It's just so obvious and so sad that the real problem is that WLW are able to do things on our own.

I think current-era WLW spaces can't and shouldn't be the attempted return of the 1950s lesbian bar. Things are different now; our needs have changed. The pressures on WLW look different than they did pre-2014 (which is when transgender stuff really started to take off). I don't know what that space would look like, but I believe in our ability to build it.

I'm just thinking back to my experience in a men's bar in SF. There are gay bars for everyone and then there are men's bars (at least in the bigger cities. A little backstory there are pretty much little to no public bathrooms in SF. If you want to use the bathroom the best bet is to run until a bar and buy a drink for them to let you in. So me and a friend are walking and she needs to go. We see a rainbow flag in front of a bar with a short line of only 4 people still we head over. Once we get to the guy checking IDs he asks us "do you know what kind of bar this is?" I let him know my friend needs to use the bathroom and I'll buy a drink. He rolls his eyes, thinks it over for a second, and then reluctantly says "ok, you to the bathroom and you, one drink, that's it". When I went inside I was surprised at first that there were absolutely no women. No straight women friends who tag along, no women bartenders or bar backs like you see eat other gay bars. I get to the bar which you can see from the entrance and the bartender looks confused too see me. He then looks at the bouncer who gives him a nod like "it's ok, I let her in". The bartender then says "ok, one drink only, what will it be?" Eventually I get my drink and my friends returns from the bathroom. She wanted to stay and get a drink herself but I let her know they want us out.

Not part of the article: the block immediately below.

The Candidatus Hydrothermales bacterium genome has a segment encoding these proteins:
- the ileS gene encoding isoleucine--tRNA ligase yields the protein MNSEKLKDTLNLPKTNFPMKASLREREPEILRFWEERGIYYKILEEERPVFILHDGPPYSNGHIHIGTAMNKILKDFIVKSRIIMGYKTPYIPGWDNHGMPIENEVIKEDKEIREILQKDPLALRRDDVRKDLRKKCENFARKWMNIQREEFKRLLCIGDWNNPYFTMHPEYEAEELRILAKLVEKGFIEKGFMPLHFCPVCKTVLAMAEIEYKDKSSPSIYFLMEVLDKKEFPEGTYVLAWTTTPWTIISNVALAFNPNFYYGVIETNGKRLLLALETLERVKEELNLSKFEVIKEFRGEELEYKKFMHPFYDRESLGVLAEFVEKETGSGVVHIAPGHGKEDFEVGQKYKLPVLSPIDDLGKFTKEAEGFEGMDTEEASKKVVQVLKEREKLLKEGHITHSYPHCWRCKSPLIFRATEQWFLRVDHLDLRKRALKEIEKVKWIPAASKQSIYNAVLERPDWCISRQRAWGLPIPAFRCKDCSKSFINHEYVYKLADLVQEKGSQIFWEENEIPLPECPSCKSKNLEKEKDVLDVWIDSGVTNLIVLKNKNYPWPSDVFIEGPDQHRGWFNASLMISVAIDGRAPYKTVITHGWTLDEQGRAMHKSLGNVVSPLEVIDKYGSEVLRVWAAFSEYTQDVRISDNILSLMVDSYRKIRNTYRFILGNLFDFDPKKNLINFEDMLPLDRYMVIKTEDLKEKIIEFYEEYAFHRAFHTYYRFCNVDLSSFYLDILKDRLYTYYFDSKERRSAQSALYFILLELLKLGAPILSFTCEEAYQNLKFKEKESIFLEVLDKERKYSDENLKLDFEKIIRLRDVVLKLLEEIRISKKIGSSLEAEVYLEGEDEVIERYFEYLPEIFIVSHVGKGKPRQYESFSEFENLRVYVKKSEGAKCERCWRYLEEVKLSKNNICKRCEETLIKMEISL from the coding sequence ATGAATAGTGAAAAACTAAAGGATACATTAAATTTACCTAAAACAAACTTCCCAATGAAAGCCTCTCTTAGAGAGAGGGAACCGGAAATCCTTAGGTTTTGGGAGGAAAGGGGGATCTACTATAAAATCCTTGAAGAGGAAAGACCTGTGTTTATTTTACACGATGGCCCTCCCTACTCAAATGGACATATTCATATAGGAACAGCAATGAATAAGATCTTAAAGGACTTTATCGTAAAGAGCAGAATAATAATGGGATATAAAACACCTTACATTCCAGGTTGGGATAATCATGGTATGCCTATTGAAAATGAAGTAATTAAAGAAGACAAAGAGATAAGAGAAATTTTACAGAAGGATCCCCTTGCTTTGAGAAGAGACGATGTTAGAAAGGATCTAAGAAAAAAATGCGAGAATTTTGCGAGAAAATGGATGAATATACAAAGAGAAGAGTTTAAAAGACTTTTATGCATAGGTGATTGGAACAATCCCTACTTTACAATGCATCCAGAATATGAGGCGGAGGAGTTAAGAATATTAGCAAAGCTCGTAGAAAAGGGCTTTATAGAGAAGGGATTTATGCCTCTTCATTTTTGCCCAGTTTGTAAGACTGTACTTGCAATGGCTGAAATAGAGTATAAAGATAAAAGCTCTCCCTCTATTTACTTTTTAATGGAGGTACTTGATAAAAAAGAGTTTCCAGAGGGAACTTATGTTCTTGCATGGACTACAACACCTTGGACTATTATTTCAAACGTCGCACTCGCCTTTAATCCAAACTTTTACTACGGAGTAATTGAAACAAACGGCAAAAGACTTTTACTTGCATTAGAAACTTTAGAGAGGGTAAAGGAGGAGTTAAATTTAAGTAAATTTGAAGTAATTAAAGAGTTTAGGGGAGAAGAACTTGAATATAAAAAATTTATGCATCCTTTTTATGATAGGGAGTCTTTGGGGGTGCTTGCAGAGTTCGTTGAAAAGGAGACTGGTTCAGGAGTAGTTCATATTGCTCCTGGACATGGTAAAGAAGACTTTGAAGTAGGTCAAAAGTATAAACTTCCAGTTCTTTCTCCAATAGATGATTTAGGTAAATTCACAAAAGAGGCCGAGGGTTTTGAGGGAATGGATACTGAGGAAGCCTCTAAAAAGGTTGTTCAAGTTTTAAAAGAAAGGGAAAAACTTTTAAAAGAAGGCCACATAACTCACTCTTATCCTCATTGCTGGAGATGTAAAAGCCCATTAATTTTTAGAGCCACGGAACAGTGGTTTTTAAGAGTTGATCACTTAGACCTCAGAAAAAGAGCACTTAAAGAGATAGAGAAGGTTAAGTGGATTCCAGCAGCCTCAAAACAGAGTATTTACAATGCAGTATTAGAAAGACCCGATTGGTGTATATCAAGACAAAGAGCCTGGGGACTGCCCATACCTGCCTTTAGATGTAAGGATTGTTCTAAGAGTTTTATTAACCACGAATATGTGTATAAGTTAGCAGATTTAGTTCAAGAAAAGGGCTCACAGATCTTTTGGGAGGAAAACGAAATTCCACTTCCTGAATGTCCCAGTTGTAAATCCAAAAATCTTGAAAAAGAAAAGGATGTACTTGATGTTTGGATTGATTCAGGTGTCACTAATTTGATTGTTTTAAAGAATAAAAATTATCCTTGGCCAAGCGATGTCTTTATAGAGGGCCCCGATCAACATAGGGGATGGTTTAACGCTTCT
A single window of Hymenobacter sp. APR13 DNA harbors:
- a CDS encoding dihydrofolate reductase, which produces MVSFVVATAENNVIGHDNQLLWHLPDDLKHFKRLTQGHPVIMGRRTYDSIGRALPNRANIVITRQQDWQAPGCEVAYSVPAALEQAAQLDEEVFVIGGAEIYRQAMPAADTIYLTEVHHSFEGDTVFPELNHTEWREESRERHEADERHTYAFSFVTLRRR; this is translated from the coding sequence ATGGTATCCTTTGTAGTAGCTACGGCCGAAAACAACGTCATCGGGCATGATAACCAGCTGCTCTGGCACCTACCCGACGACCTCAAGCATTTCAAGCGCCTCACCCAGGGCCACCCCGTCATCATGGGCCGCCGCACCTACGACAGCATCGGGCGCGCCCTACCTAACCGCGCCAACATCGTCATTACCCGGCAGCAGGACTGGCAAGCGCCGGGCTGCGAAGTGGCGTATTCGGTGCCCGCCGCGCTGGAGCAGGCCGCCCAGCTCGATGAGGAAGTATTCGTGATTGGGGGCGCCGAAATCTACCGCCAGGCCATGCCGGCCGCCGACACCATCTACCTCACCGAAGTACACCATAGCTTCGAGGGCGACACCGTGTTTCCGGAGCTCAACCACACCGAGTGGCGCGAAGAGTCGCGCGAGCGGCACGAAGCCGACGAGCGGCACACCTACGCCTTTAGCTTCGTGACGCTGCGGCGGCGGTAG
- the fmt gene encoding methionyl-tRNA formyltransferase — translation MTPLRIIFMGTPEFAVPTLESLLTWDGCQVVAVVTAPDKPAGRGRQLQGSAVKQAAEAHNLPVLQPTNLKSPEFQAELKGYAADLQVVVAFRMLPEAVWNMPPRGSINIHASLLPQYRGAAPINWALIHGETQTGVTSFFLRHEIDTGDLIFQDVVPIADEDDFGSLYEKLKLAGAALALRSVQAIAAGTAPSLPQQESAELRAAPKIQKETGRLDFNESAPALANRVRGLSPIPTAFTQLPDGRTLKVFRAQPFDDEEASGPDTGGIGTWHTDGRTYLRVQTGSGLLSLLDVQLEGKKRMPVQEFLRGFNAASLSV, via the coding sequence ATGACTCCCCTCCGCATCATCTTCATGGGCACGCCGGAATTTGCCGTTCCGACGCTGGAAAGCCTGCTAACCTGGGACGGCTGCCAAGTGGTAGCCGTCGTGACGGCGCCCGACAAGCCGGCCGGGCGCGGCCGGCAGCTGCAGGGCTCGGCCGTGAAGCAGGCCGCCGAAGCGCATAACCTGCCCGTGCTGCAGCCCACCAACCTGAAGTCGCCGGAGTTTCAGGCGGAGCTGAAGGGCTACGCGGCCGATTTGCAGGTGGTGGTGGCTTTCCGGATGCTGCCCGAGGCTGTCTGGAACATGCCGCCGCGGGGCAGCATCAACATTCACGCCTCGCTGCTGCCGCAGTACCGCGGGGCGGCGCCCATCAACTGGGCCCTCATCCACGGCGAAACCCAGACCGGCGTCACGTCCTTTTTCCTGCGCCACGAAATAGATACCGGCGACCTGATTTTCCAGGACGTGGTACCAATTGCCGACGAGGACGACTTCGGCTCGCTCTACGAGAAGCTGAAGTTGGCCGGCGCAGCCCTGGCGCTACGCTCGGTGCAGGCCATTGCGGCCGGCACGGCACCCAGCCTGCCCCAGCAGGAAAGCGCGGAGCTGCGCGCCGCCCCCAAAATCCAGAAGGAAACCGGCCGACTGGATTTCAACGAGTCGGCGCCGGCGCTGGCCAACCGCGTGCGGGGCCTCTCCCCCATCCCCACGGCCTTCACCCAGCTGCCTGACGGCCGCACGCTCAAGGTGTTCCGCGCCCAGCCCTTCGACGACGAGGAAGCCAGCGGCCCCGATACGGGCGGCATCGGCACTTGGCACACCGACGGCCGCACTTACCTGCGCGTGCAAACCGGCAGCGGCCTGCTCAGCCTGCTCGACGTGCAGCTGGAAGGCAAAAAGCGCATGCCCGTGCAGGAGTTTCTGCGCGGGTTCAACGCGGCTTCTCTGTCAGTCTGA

Tl;dr: Some things I've learned from experiences and from taking directly with gay men friends is that they might not be underground but they're discreet. Like the bar we went to that only served men wasn't listed as a gay bar online at the time. They were totally comfortable being rude and icing out whoever didn't belong. They take full advantage of the right to refuse service. Another thing is, these men must appreciate the space because the place was packed on a weeknight. The patrons/community kept the place alive.